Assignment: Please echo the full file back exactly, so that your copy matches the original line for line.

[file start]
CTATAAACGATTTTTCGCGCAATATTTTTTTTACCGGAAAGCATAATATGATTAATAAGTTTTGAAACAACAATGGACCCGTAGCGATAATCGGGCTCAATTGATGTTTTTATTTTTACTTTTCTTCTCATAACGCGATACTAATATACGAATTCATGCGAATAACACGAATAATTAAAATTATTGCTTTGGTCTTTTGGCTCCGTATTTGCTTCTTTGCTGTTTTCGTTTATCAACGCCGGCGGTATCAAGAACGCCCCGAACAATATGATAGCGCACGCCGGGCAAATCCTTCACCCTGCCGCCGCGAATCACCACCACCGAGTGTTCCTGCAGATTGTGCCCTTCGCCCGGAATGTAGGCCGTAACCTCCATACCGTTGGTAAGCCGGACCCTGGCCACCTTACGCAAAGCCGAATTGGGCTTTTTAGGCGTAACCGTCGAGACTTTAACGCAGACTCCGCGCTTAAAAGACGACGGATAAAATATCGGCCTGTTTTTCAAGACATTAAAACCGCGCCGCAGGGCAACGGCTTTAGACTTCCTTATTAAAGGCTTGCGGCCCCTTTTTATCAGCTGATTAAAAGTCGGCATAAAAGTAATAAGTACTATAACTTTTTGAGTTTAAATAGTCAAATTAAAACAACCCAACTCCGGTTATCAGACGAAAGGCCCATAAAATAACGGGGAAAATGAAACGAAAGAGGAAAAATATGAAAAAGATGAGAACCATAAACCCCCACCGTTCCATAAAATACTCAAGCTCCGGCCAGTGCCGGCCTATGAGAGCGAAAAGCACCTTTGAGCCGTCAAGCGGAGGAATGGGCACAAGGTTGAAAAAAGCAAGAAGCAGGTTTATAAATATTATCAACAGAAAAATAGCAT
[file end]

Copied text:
CTATAAACGATTTTTCGCGCAATATTTTTTTTACCGGAAAGCATAATATGATTAATAAGTTTTGAAACAACAATGGACCCGTAGCGATAATCGGGCTCAATTGATGTTTTTATTTTTACTTTTCTTCTCATAACGCGATACTAATATACGAATTCATGCGAATAACACGAATAATTAAAATTATTGCTTTGGTCTTTTGGCTCCGTATTTGCTTCTTTGCTGTTTTCGTTTATCAACGCCGGCGGTATCAAGAACGCCCCGAACAATATGATAGCGCACGCCGGGCAAATCCTTCACCCTGCCGCCGCGAATCACCACCACCGAGTGTTCCTGCAGATTGTGCCCTTCGCCCGGAATGTAGGCCGTAACCTCCATACCGTTGGTAAGCCGGACCCTGGCCACCTTACGCAAAGCCGAATTGGGCTTTTTAGGCGTAACCGTCGAGACTTTAACGCAGACTCCGCGCTTAAAAGACGACGGATAAAATATCGGCCTGTTTTTCAAGACATTAAAACCGCGCCGCAGGGCAACGGCTTTAGACTTCCTTATTAAAGGCTTGCGGCCCCTTTTTATCAGCTGATTAAAAGTCGGCATAAAAGTAATAAGTACTATAACTTTTTGAGTTTAAATAGTCAAATTAAAACAACCCAACTCCGGTTATCAGACGAAAGGCCCATAAAATAACGGGGAAAATGAAACGAAAGAGGAAAAATATGAAAAAGATGAGAACCATAAACCCCCACCGTTCCATAAAATACTCAAGCTCCGGCCAGTGCCGGCCTATGAGAGCGAAAAGCACCTTTGAGCCGTCAAGCGGAGGAATGGGCACAAGGTTGAAAAAAGCAAGAAGCAGGTTTATAAATATTATCAACAGAAAAATAGCAT